Since the first and second editions of Asterisk: The Future of Telephony, our humble project Asterisk has come a very long way. In the first two books we were trying to convince people of this miraculous little software and that it would one day be huge. We were right. Asterisk is known in many circles and is taking the telecommunications world by storm. To try and keep up with the plethora of new features and functionality added to Asterisk over the last few years, it required us to go back and start the book from near scratch.
We’ve learned a lot about best practices and what to do and what not to do with Asterisk over the last few years, so we’ve started incorporating dialplan style into the book. We’ve tried to make things a lot more consistent in terms of what you’ll see in the dialplan examples, and they’ll be a lot more fleshed out. Some of the dialplan comes from projects we’ve worked on previously, or at the very least uses the fundamental skills we learned while working on those projects, so the dialplan examples you see should be a lot closer to production ready.
The 2nd edition of the Asterisk book ran around 500+ pages, with about 200 pages being appendices. We’ve decided to do away with the appendices in the printed book since so much of that work is being maintained by the Asterisk project directly now. With the new XML documentation being directly embedded in the Asterisk source, it’s possible for a website to exist which simply pulls and updates most of the information we had in the appendices and display the latest version online. This is where the new Asterisk Wiki comes into play (available at http://wiki.asterisk.org).
While we lost about 200 pages of appendices, that doesn’t mean the book is any lighter on content. We’ve been building PDFs of the book on a pretty consistent bases, and we’re currently up to over 600+ pages of content. That means the book is nearly twice as heavy on content as previous editions (and we’re not even done yet, and the production team hasn’t gotten their hands on it. I can honestly say I expect the book to be over 650 pages by the time it is all said and done).
My vote was simply to call the new book ‘Asterisk’ without the ‘The Definitive Guide’ moniker, but I lost that battle, so I pushed hard and said, “if the book doesn’t live up to that name, we’re going to get castrated” — and I think we’ve done that. The areas we cover and the depth of that coverage I don’t think has ever been brought together in a single book. And there are definitely tidbits of information that have never been documented, because we only found them through code review (thanks Russell! :)).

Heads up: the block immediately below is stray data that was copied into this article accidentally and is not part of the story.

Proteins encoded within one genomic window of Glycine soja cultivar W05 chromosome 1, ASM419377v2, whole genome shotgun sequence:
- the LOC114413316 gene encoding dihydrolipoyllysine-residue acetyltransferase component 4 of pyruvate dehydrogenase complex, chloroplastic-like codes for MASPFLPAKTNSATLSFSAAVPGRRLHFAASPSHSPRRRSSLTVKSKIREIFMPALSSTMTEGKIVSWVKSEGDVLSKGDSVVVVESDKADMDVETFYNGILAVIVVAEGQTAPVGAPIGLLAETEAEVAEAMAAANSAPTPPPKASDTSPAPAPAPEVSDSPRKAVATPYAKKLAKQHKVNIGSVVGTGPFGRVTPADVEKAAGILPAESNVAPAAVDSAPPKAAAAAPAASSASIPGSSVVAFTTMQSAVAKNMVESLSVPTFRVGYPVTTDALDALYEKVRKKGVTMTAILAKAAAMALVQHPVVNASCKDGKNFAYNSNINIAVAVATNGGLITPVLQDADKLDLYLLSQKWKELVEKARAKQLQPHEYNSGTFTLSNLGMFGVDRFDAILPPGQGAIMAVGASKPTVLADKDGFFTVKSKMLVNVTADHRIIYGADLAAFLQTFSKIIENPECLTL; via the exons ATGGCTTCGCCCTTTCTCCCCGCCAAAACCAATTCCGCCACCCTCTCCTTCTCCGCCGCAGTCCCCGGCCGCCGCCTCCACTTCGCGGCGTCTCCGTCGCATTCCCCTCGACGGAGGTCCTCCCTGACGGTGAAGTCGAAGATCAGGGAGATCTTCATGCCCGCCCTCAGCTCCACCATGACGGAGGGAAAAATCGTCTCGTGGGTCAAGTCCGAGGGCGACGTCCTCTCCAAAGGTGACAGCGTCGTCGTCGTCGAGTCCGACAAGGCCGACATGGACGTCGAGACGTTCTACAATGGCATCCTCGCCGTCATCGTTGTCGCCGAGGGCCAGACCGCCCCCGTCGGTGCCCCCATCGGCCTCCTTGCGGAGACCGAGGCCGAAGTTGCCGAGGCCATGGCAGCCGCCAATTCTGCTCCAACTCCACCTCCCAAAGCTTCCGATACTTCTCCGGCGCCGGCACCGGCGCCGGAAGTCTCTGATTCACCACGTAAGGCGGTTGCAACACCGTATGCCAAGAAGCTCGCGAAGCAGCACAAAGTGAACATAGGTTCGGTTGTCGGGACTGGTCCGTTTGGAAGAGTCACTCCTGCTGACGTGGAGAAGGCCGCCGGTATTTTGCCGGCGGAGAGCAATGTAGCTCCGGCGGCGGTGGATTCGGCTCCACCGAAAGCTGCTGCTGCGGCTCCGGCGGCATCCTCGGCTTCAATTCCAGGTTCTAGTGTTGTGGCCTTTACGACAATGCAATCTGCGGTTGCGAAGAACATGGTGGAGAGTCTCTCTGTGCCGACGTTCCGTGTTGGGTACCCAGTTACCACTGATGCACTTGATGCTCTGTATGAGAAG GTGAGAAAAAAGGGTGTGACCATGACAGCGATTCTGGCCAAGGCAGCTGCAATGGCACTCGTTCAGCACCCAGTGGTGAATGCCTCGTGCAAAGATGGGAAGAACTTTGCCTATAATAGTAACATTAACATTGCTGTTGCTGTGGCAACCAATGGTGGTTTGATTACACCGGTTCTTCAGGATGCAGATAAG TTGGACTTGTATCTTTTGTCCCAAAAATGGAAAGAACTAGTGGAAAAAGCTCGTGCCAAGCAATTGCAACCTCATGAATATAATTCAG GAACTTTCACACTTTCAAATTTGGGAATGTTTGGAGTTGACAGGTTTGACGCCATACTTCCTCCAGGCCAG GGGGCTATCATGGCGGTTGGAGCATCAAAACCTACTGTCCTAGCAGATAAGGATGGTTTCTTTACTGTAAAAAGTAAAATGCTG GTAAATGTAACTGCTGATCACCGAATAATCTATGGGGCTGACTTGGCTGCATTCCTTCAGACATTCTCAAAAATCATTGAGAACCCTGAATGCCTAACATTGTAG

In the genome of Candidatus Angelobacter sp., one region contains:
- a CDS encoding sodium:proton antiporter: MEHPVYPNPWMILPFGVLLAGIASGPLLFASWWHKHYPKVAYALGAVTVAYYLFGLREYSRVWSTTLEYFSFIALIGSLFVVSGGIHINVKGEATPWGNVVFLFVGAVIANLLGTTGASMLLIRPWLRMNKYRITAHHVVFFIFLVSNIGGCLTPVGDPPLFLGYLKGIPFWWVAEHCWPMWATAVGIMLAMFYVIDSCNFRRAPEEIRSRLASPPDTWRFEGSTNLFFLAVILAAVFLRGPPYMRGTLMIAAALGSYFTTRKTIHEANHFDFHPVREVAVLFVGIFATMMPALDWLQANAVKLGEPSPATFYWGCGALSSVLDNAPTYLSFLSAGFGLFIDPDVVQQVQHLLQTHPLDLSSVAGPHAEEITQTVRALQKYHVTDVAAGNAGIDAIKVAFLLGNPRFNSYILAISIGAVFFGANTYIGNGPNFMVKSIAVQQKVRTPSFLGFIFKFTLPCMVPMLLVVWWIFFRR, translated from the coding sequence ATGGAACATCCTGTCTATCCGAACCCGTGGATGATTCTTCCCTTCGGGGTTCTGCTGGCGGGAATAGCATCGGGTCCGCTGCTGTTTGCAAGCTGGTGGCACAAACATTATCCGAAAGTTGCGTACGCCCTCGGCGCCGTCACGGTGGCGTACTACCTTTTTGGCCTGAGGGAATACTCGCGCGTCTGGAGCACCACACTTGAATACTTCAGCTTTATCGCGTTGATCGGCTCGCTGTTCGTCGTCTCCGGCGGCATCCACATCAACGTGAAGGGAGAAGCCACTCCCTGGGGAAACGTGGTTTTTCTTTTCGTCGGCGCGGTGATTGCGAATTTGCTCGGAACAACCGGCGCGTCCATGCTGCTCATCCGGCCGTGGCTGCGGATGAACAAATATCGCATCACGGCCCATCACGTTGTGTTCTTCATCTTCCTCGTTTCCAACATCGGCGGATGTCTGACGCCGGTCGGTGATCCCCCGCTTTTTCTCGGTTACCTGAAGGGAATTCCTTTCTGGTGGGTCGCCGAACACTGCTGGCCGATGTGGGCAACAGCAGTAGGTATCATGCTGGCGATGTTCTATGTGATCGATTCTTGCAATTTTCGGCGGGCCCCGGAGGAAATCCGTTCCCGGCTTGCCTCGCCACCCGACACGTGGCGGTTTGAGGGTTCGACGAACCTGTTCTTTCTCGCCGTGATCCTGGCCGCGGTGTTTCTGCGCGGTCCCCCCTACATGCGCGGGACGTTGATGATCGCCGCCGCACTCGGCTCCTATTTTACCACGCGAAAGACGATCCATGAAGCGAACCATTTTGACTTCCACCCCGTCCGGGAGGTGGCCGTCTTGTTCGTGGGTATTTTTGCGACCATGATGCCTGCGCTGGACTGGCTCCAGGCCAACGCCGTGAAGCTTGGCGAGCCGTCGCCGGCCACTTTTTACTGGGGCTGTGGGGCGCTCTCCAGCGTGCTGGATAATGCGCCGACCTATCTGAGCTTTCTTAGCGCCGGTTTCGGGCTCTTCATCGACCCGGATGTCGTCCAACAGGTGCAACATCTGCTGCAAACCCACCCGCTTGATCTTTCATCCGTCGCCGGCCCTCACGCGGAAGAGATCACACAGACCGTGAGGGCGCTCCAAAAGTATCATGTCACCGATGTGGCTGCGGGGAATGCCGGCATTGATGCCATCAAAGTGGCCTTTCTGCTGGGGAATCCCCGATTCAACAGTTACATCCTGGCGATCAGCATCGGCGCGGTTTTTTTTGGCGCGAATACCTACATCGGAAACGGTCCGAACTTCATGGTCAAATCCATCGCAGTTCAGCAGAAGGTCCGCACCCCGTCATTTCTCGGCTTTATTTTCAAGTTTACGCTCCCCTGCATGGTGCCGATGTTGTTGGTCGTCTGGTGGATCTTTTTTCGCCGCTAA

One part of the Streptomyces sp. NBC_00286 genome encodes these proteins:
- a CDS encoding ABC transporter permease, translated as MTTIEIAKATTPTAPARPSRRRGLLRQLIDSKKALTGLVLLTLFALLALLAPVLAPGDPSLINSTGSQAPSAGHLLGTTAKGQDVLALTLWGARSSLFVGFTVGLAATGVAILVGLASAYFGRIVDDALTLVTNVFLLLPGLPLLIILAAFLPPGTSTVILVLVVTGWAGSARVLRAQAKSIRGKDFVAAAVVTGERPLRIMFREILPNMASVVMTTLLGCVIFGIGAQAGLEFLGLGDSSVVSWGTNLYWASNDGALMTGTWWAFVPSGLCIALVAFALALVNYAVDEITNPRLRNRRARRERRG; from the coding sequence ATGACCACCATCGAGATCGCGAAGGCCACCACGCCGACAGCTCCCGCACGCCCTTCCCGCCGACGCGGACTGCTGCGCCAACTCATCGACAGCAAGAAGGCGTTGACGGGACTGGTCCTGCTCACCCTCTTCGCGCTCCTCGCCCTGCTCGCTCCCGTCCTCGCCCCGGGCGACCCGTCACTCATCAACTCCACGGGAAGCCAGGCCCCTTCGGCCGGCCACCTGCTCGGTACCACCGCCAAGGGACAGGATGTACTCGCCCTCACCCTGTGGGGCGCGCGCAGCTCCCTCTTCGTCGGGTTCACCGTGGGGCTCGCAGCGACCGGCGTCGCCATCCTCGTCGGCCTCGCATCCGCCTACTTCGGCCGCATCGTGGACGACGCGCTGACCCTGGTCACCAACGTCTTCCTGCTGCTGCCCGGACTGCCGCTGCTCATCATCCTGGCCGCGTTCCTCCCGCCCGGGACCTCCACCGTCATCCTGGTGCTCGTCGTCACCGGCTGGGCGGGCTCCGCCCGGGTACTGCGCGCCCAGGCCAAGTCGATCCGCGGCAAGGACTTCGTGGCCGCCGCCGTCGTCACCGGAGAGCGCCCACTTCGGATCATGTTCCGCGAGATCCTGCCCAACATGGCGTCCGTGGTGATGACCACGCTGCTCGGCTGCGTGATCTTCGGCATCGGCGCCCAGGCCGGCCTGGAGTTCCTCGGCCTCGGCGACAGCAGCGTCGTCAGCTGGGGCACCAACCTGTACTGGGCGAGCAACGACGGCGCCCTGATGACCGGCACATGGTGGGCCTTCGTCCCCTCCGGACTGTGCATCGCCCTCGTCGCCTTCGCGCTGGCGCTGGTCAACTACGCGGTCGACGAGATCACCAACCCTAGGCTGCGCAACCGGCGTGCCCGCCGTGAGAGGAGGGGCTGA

The book will be released under a Creative Commons license just like the last two editions, so nothing has changed there. What has changed is the way in which we’re having the book reviewed. We’re using the new Open Feedback Publishing System (OFPS) by O’Reilly to do a public review of the book. You can help us review the book as we write it by visiting http://ofps.oreilly.com. The first link is our book (Asterisk: The Definitive Guide) and you can also see some of the other books that are using it (we were the first to use the new edition of this software, and since then other authors have come on board, which is really quite cool to see). We try and update the book at least once a week, so keep checking back to see if your comments have been addressed, or simply check out the new content available.
Our goal is to get the first draft of the book completed by January 1st, and we’re doing pretty well with that goal being attainable. Beyond that, we’ll have about a week or two for reviewing the content, fixing any errata or suggestions from the community, and general editing review. Once that is done, the book will be sent off to production for review where they will update our graphics and do page layouts. After that, the book will be sent to the printers and will start to be distributed! People should start to see books arriving sometime in March 2011.
(For all of those who already pre-purchased books, thank you! If you’re interested in pre-ordering the book and making sure you’re one of the first to get a printed copy, see http://oreilly.com/catalog/9780596517342/)
Leif Madsen, Jim van Meggelen, and Russell Bryant